Her step-mom always had beautiful flowers growing in the front yard of that log and sod structure, and Mom used to tell of city visitors who came there by passenger train to admire their quaint house and the flowers that surrounded it.
Growing up on that little farm gave Mom a deep appreciation of the hard work that went into keeping food on the table, and in fact of the value of hard work.
When I was small she always had chores for me to do, and Aunt Martha, mother of my favorite cousins, had the same philosophy. Once a girl was old enough not to chew on it she was handed a dish towel and told to help when it came time to dry the dishes.
Setting and clearing the table were regular chores for us, and when there was gardening to be done, we were required to help do it.
No one in our two families would have dared to complain about being bored. Had we done that, someone would have found work for us to do, and play time wouldn't come until we had done it.
Now that I'm older, I realize it would often have been far easier for Mom to shoo me off to watch television rather than teach me to dry a dish, wash a window, scrub a baseboard, peel a potato, polish shoes, or measure flour and spices into a bowl. I also realize there was no television in those days.
But more than that, I now understand that in assigning helper chores Mom could keep an eye on me while making me feel like a valued and contributing member of the family and teaching me lessons I needed to learn.
Sometimes, when I was a beginning reader, she would sit me on the cupboard and have me read her stories while she went about her meal preparations or cleanup. She actually made me feel like I was entertaining her by doing that!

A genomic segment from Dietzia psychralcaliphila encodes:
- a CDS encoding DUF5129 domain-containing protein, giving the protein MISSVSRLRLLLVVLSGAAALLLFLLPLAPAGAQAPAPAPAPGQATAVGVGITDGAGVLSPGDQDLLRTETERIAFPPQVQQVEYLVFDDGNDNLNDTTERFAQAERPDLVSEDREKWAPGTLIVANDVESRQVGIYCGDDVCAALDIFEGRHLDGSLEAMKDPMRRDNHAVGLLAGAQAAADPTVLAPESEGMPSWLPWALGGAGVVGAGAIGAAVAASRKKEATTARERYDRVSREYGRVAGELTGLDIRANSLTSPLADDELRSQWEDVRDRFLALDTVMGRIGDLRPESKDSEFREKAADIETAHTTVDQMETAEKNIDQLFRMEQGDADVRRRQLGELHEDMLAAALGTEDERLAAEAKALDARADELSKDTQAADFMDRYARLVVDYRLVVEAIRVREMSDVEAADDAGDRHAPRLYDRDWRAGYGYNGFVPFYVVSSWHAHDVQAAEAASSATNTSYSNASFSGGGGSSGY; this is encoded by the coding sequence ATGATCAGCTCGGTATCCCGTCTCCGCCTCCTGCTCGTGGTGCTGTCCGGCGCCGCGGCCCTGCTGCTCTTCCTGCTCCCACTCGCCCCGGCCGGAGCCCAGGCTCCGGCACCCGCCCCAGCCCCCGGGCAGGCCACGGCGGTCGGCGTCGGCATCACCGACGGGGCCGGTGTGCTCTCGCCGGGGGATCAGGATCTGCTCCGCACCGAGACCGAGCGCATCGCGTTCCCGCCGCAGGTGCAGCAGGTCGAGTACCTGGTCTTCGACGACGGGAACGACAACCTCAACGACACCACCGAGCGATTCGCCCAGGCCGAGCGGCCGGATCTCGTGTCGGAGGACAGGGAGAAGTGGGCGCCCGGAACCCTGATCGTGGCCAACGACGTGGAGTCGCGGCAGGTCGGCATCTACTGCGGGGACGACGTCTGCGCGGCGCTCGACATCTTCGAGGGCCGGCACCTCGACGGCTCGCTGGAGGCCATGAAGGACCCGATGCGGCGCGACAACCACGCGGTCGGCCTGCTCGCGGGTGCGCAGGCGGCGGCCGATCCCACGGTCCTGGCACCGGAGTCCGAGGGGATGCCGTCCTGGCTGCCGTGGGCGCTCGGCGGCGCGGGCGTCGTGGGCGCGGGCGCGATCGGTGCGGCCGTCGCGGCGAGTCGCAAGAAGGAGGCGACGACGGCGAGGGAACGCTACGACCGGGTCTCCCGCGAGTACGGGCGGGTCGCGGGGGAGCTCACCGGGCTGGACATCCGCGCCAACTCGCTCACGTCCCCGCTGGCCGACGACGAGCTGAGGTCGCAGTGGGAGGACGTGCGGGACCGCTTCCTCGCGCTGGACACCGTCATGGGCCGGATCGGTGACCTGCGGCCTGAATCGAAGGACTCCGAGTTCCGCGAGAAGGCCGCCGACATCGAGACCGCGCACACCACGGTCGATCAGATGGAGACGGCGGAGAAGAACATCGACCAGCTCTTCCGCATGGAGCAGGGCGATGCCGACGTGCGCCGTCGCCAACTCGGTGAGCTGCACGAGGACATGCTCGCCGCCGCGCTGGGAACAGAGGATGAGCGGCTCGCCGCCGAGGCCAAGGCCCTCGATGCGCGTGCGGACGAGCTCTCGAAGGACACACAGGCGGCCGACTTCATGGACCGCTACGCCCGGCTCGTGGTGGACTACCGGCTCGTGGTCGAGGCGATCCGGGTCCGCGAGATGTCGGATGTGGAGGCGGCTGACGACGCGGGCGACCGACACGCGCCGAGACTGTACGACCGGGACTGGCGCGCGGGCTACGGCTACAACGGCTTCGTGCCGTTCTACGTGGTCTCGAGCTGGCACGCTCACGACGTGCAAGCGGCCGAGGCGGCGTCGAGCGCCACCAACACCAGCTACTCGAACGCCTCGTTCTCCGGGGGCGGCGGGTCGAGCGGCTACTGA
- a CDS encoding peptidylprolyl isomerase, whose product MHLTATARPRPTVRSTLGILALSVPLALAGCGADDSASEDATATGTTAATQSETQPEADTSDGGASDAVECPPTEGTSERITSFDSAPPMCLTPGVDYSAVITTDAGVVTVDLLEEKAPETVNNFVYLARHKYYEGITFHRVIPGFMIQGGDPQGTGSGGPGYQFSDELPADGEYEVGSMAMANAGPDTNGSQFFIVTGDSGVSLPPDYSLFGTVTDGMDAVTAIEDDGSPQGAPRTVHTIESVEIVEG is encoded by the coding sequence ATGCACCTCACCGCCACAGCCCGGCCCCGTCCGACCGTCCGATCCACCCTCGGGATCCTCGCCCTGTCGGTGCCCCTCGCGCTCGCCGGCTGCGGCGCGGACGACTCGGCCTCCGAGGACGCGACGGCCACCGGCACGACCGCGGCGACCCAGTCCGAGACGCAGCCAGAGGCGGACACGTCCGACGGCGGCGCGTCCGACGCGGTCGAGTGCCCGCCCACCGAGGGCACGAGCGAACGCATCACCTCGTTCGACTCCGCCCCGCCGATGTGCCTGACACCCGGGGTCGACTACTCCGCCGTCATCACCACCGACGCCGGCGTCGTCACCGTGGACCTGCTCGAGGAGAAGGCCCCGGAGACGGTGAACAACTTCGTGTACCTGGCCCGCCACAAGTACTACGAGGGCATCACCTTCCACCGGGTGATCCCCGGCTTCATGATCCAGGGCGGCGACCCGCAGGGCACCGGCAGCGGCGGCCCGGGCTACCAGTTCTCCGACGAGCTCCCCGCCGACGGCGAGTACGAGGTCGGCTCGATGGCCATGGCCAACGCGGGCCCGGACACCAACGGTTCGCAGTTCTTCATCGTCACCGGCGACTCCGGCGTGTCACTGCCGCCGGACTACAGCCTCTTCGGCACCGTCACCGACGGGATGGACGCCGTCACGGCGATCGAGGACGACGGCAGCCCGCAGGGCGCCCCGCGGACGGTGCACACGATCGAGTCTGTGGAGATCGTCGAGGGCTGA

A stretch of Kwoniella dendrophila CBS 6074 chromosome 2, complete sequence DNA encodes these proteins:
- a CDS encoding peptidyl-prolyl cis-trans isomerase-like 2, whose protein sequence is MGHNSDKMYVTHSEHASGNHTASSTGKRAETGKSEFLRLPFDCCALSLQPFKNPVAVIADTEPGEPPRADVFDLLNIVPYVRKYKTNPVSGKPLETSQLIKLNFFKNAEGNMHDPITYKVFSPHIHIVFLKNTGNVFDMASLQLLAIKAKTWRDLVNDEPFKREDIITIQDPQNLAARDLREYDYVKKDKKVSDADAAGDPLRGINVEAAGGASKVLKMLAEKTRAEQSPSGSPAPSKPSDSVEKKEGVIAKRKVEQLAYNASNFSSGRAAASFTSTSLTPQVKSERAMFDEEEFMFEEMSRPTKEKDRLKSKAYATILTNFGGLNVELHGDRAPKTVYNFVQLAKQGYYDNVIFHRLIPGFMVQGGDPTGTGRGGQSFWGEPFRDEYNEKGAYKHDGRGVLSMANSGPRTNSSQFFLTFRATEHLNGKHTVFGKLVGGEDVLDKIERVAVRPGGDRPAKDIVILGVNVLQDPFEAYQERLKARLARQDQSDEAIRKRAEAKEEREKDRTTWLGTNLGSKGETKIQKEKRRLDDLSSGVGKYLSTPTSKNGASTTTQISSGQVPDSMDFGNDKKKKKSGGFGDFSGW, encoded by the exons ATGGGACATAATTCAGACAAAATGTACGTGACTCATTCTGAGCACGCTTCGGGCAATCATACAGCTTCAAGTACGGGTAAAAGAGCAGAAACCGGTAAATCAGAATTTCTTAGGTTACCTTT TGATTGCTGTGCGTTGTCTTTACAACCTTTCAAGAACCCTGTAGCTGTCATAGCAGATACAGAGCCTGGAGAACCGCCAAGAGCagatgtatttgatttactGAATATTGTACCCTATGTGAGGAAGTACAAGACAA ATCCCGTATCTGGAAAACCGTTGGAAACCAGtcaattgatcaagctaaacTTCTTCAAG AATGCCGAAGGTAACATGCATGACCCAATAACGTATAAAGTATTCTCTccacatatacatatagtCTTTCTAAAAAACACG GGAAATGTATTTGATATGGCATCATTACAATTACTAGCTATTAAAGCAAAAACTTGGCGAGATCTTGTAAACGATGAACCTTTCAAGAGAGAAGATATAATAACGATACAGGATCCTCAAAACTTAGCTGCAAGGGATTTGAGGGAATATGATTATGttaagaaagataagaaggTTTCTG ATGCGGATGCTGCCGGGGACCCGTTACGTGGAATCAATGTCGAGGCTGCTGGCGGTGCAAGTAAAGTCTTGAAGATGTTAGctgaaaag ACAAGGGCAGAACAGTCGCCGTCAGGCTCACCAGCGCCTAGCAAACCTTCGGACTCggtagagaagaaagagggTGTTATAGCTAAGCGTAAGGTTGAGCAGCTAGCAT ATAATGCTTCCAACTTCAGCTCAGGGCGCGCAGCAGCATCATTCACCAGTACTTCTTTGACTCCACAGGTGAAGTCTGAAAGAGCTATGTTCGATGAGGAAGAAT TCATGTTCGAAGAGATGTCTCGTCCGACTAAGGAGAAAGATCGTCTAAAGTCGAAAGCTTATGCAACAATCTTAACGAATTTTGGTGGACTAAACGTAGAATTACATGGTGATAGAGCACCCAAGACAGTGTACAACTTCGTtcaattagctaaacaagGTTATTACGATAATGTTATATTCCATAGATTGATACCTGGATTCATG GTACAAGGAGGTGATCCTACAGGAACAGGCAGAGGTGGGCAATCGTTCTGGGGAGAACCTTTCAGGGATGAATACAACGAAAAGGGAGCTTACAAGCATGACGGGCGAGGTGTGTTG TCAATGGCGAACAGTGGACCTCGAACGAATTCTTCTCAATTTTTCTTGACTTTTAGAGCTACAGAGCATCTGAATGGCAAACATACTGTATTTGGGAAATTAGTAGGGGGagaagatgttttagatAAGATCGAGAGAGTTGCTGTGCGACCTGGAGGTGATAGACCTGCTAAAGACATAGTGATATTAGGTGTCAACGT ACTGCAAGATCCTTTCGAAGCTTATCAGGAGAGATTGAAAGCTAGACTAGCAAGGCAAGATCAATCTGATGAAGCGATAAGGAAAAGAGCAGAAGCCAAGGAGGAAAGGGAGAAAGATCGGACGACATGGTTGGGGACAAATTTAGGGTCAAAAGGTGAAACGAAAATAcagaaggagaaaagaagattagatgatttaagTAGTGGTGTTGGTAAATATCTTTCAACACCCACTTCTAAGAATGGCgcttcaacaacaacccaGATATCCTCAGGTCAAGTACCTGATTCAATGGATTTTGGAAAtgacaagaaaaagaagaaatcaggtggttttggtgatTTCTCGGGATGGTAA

Thank you, Mom, for all those chores, and for all the time you spent teaching me to do them.
GOOD NEWS GAZETTE
We hear so often about trouble making teens, bullying, school shootings and the like that it was an absolute joy to see a Facebook posting last week about 12-year-old Monte Scott in Muskegon Heights, Mich. That young man, not quite a teen but pretty close, got off early from a half day of school and spent his free afternoon single-handedly filling in about 15 giant potholes in the road near his home.
Without saying anything to anyone, without any promise of pay or praise, he donned his orange and red sweatshirt, grabbed a shovel and an empty garbage can and went to work, digging soil from the back yard of his home and hauling it by garbage can to the pothole, which he then filled in tamped down and then moved on to the next one.
A passer-by spotted him doing the work, and filmed it. The boy said his mother's and grandmother's cars had been damaged by hitting the potholes and he didn't want that happening to other folks. His proud Mom posted that on Facebook and the story spread.
What an example he is to all of us!!! Wouldn't it be wonderful if we all decided to do something about problems instead of just complaining and waiting for someone else to do something?
Scott's efforts may have shamed city officials into taking another look at how they do things. Muskegon Heights Mayor Kimberley Sims congratulated Scott on his industriousness but said she was sorry that "the problem is so bad that he feels he has to do that."
As for young Scott, he said he plans to just keep filling pot holes until he runs out.
THINGS TO DO